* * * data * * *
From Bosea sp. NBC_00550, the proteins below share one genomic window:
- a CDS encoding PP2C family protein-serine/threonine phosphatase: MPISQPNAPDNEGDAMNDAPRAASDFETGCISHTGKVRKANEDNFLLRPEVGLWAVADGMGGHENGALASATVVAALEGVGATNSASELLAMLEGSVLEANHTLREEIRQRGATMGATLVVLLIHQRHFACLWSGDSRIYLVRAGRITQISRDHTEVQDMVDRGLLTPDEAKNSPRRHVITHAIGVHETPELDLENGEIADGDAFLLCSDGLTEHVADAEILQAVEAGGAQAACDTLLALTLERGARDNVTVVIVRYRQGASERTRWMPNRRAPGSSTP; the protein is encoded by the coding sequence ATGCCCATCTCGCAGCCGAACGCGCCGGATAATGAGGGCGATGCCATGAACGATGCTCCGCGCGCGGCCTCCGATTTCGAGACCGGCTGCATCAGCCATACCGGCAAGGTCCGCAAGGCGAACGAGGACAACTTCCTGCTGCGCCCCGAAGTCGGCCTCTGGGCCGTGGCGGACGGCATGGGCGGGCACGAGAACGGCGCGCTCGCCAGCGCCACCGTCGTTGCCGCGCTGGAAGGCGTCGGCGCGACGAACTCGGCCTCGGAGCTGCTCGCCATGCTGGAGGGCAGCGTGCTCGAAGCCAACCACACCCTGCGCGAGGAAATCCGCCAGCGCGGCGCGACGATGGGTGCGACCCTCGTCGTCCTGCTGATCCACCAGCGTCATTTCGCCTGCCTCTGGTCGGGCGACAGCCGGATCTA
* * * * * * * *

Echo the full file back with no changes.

From Bosea sp. NBC_00550, the proteins below share one genomic window:
- a CDS encoding PP2C family protein-serine/threonine phosphatase: MPISQPNAPDNEGDAMNDAPRAASDFETGCISHTGKVRKANEDNFLLRPEVGLWAVADGMGGHENGALASATVVAALEGVGATNSASELLAMLEGSVLEANHTLREEIRQRGATMGATLVVLLIHQRHFACLWSGDSRIYLVRAGRITQISRDHTEVQDMVDRGLLTPDEAKNSPRRHVITHAIGVHETPELDLENGEIADGDAFLLCSDGLTEHVADAEILQAVEAGGAQAACDTLLALTLERGARDNVTVVIVRYRQGASERTRWMPNRRAPGSSTP; the protein is encoded by the coding sequence ATGCCCATCTCGCAGCCGAACGCGCCGGATAATGAGGGCGATGCCATGAACGATGCTCCGCGCGCGGCCTCCGATTTCGAGACCGGCTGCATCAGCCATACCGGCAAGGTCCGCAAGGCGAACGAGGACAACTTCCTGCTGCGCCCCGAAGTCGGCCTCTGGGCCGTGGCGGACGGCATGGGCGGGCACGAGAACGGCGCGCTCGCCAGCGCCACCGTCGTTGCCGCGCTGGAAGGCGTCGGCGCGACGAACTCGGCCTCGGAGCTGCTCGCCATGCTGGAGGGCAGCGTGCTCGAAGCCAACCACACCCTGCGCGAGGAAATCCGCCAGCGCGGCGCGACGATGGGTGCGACCCTCGTCGTCCTGCTGATCCACCAGCGTCATTTCGCCTGCCTCTGGTCGGGCGACAGCCGGATCTA